Volume 11, Issue 12, Supplement 19 December 2013
Clinical Roundtable Monograph: Integrating Emerging Treatment Options in Mantle Cell Lymphoma
Brad S. Kahl, MD
Skoronski Chair of Lymphoma Research
Associate Professor of Medicine
University of Wisconsin School of Medicine and Public Health
Associate Director for Clinical ResearchUW Carbone Cancer Center
Nathan H. Fowler, MD
Co-Director of Clinical and Translational Research
Lead, Phase I and Indolent Research Groups
Department of Lymphoma/Myeloma
MD Anderson Cancer Center
Myron S. Czuczman, MD
Chief, Lymphoma/Myeloma Service
Professor of Oncology
Head, Lymphoma Translational Research Laboratory
Departments of Medicine and Immunology
Roswell Park Cancer Institute
Professor of Medicine
SUNY at Buffalo School of Medicine
Buffalo, New York
Abstract: Mantle cell lymphoma is an uncommon lymphoma subtype that is currently considered incurable and lacks a single standard of care. Choice of treatment is complicated by the disease’s clinical heterogeneity. The course of the disease may be indolent, moderately aggressive, or aggressive. A translocation between chromosomes 11 and 14 is observed in the majority of mantle cell lymphoma patients, and the diseased cells may develop a variety of other genetic aberrations. Although the disease tends to respond well to treatment, patients almost invariably relapse, with many becoming chemotherapy refractory over time. The development of new treatment strategies has improved the prognosis for these patients. Novel approaches include intensive chemotherapy, often in combination with stem cell transplantation; maintenance therapy with extended duration; and new targeted treatments such as ibrutinib, bendamustine, bortezomib, lenalidomide, and idelalisib. Many of these new agents have shown promising activity, both as single agents and in combination regimens.
Supported through funding from Pharmacyclics Inc.
Funding for this clinical roundtable monograph has been provided by Pharmacyclics Inc. Support of this monograph does not imply the supporter’s agreement with the views expressed herein. Every effort has been made to ensure that drug usage and other information are presented accurately; however, the ultimate responsibility rests with the prescribing physician. Millennium Medical Publishing, Inc., the supporter, and the participants shall not be held responsible for errors or for any consequences arising from the use of information contained herein. Readers are strongly urged to consult any relevant primary literature. No claims or endorsements are made for any drug or compound at present under clinical investigation.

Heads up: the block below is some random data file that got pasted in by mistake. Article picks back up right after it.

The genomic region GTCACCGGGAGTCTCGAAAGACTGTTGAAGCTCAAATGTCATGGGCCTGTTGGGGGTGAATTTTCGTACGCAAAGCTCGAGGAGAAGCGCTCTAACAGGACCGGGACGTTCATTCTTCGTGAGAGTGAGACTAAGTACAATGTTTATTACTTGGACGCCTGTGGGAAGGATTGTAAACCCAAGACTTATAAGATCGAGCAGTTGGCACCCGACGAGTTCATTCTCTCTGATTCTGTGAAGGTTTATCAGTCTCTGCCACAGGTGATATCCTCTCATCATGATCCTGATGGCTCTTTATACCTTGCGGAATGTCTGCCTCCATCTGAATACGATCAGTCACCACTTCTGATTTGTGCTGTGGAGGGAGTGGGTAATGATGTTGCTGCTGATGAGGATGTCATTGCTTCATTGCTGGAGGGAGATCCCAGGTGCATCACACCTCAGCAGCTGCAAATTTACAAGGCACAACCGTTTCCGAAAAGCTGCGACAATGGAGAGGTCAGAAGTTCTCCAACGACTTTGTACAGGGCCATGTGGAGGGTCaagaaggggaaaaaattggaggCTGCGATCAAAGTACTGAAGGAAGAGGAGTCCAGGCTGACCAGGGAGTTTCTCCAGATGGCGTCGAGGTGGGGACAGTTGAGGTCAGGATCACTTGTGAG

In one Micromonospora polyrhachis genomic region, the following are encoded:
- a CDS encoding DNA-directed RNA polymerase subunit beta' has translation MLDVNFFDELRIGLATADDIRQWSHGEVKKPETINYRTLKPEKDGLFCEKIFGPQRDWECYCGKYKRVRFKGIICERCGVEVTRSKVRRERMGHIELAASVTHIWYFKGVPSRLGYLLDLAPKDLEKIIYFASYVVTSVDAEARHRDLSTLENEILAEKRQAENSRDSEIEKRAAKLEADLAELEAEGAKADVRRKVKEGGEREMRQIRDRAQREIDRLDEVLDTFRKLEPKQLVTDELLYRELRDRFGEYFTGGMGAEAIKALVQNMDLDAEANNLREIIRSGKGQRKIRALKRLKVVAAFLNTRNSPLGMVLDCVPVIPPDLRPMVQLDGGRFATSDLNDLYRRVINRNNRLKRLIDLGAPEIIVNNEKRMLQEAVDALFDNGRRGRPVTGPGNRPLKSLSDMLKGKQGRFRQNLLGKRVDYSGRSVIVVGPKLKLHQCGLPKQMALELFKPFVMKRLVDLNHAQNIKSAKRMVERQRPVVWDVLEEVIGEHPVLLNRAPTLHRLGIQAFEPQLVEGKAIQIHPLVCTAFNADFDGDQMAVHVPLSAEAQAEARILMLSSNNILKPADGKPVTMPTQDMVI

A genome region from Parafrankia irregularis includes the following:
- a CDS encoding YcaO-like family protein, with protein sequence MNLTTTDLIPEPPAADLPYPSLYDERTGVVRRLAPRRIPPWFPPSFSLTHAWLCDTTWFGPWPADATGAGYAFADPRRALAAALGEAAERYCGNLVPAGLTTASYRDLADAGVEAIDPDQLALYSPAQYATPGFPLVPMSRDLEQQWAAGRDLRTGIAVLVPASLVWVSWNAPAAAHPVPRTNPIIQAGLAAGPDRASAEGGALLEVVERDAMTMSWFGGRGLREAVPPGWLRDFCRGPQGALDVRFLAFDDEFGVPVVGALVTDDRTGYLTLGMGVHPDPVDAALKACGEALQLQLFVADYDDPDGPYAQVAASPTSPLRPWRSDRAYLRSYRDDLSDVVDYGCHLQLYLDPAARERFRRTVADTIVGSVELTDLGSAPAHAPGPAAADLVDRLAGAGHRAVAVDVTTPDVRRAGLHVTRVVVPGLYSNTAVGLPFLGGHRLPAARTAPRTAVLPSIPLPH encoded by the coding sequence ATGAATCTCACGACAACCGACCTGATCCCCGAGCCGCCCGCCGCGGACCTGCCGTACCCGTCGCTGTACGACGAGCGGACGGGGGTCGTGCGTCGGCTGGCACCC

©2013 Millennium Medical Publishing, Inc., 611 Broadway, Suite 310, New York, NY 10012. Printed in the USA. All rights reserved, including the right of reproduction, in whole or in part, in any form.
Integrating Emerging Treatment Options in Mantle Cell Lymphoma: Introduction
Brad S. Kahl, MD
Mantle cell lymphoma (MCL) is a unique subtype of non-Hodgkin lymphoma (NHL). MCL accounts for approximately 6% of new lymphoma cases each year.1 Because it is a relatively uncommon form of lymphoma, it is more difficult to study than other lymphoma subtypes. There are many single-arm, phase 2 trials in the MCL literature, but there is a relative paucity of large, randomized, phase 3 trials. As a result, comparisons are often made across trials, and observations are based on extrapolation.
Mantle Cell Lymphoma Biology
The biology of MCL is unique. Virtually all cases of MCL are characterized by a translocation between chromosomes 11 and 14 t(11;14), which juxtaposes the BCL-1 oncogene on chromosome 11 behind the immunoglobulin gene heavy chain promoter on chromosome 14.2 This translocation results in overexpression of the protein cyclin D-1, which in turn leads to cell cycle deregulation and abnormal progression of these cells through normal cell cycle checkpoints (Figure 1). It is believed that t(11;14) is a very early event in the lymphomagenesis of MCL.
By the time patients present for diagnosis in the clinic, the biology of the disease has evolved considerably and is far more complicated than a simple t(11;14) translocation. Fairly good drugs have been developed against cyclin D1 protein expression, but these drugs have shown only modest clinical activity in MCL. Therefore, targeting cyclin D1 by itself is probably insufficient as an antitumor strategy in MCL. As MCL progresses, some of the other genetic abnormalities that seem to be acquired include mutations in genes such as ataxia telangiectasia mutated (ATM), TEK2, INK4, retinoblastoma, MDM2, and p53. As more of these genetic abnormalities accumulate, patients tend to develop a more aggressive version of MCL that may have a higher proliferative rate and more generalized resistance to therapy.